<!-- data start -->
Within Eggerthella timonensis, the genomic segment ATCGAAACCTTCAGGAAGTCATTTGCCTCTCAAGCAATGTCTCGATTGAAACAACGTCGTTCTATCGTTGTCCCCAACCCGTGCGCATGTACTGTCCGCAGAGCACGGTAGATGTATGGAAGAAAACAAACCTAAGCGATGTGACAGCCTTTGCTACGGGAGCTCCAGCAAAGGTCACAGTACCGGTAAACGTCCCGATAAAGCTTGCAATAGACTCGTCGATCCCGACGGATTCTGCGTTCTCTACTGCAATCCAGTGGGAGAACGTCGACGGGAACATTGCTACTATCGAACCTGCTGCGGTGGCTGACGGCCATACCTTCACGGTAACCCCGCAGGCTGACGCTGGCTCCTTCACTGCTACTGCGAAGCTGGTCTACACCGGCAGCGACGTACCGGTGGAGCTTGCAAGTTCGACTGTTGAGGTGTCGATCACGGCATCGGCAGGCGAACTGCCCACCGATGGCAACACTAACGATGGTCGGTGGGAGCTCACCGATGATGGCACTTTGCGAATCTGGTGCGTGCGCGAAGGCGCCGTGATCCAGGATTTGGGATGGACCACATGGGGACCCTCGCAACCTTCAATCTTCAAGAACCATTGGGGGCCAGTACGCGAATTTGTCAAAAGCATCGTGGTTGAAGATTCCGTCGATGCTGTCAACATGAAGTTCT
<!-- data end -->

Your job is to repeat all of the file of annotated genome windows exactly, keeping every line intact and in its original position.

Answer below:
Within Eggerthella timonensis, the genomic segment ATCGAAACCTTCAGGAAGTCATTTGCCTCTCAAGCAATGTCTCGATTGAAACAACGTCGTTCTATCGTTGTCCCCAACCCGTGCGCATGTACTGTCCGCAGAGCACGGTAGATGTATGGAAGAAAACAAACCTAAGCGATGTGACAGCCTTTGCTACGGGAGCTCCAGCAAAGGTCACAGTACCGGTAAACGTCCCGATAAAGCTTGCAATAGACTCGTCGATCCCGACGGATTCTGCGTTCTCTACTGCAATCCAGTGGGAGAACGTCGACGGGAACATTGCTACTATCGAACCTGCTGCGGTGGCTGACGGCCATACCTTCACGGTAACCCCGCAGGCTGACGCTGGCTCCTTCACTGCTACTGCGAAGCTGGTCTACACCGGCAGCGACGTACCGGTGGAGCTTGCAAGTTCGACTGTTGAGGTGTCGATCACGGCATCGGCAGGCGAACTGCCCACCGATGGCAACACTAACGATGGTCGGTGGGAGCTCACCGATGATGGCACTTTGCGAATCTGGTGCGTGCGCGAAGGCGCCGTGATCCAGGATTTGGGATGGACCACATGGGGACCCTCGCAACCTTCAATCTTCAAGAACCATTGGGGGCCAGTACGCGAATTTGTCAAAAGCATCGTGGTTGAAGATTCCGTCGATGCTGTCAACATGAAGTTCT